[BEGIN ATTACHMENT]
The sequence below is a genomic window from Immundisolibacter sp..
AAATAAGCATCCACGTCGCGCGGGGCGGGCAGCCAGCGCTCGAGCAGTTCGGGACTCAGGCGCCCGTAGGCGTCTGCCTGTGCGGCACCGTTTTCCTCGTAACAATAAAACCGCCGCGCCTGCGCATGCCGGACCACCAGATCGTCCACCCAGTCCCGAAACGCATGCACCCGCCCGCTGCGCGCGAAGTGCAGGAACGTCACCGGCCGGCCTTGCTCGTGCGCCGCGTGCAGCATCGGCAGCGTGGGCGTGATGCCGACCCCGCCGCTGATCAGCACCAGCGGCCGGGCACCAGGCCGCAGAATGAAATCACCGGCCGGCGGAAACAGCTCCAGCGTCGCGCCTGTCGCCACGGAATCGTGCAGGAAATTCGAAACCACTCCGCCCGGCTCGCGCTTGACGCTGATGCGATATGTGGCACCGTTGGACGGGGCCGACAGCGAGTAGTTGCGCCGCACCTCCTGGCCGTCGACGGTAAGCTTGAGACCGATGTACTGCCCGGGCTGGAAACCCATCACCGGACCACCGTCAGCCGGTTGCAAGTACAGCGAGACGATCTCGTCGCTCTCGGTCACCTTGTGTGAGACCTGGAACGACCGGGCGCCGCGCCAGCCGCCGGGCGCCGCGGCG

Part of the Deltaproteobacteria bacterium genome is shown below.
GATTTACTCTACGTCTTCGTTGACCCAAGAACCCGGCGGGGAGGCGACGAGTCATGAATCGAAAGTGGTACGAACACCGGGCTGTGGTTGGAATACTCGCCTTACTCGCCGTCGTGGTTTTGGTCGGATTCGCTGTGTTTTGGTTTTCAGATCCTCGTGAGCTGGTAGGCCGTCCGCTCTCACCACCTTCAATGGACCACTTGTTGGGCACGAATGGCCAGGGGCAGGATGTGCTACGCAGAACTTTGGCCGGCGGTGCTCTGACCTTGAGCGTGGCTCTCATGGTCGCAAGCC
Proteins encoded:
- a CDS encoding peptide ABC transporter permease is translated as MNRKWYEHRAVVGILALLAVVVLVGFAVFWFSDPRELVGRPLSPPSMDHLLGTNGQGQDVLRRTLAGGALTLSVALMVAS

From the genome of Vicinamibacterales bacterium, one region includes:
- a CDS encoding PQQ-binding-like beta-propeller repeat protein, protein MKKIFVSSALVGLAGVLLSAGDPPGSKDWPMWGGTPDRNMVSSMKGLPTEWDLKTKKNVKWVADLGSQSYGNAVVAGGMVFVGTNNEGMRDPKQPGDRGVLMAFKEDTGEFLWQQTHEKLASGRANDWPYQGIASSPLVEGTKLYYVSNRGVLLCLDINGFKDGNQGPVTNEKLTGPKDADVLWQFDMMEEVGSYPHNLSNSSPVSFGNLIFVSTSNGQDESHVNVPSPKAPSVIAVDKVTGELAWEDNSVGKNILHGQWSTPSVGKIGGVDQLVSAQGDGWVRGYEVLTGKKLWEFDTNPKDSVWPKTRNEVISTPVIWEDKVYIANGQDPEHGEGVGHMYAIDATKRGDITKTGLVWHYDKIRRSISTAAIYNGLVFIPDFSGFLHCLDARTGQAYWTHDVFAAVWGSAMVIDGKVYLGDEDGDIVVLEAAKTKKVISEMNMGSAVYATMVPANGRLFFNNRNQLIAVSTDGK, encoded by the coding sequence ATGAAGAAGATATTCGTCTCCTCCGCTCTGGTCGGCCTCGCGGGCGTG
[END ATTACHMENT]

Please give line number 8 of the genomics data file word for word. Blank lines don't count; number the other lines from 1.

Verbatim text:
- a CDS encoding PQQ-binding-like beta-propeller repeat protein, protein MKKIFVSSALVGLAGVLLSAGDPPGSKDWPMWGGTPDRNMVSSMKGLPTEWDLKTKKNVKWVADLGSQSYGNAVVAGGMVFVGTNNEGMRDPKQPGDRGVLMAFKEDTGEFLWQQTHEKLASGRANDWPYQGIASSPLVEGTKLYYVSNRGVLLCLDINGFKDGNQGPVTNEKLTGPKDADVLWQFDMMEEVGSYPHNLSNSSPVSFGNLIFVSTSNGQDESHVNVPSPKAPSVIAVDKVTGELAWEDNSVGKNILHGQWSTPSVGKIGGVDQLVSAQGDGWVRGYEVLTGKKLWEFDTNPKDSVWPKTRNEVISTPVIWEDKVYIANGQDPEHGEGVGHMYAIDATKRGDITKTGLVWHYDKIRRSISTAAIYNGLVFIPDFSGFLHCLDARTGQAYWTHDVFAAVWGSAMVIDGKVYLGDEDGDIVVLEAAKTKKVISEMNMGSAVYATMVPANGRLFFNNRNQLIAVSTDGK, encoded by the coding sequence ATGAAGAAGATATTCGTCTCCTCCGCTCTGGTCGGCCTCGCGGGCGTG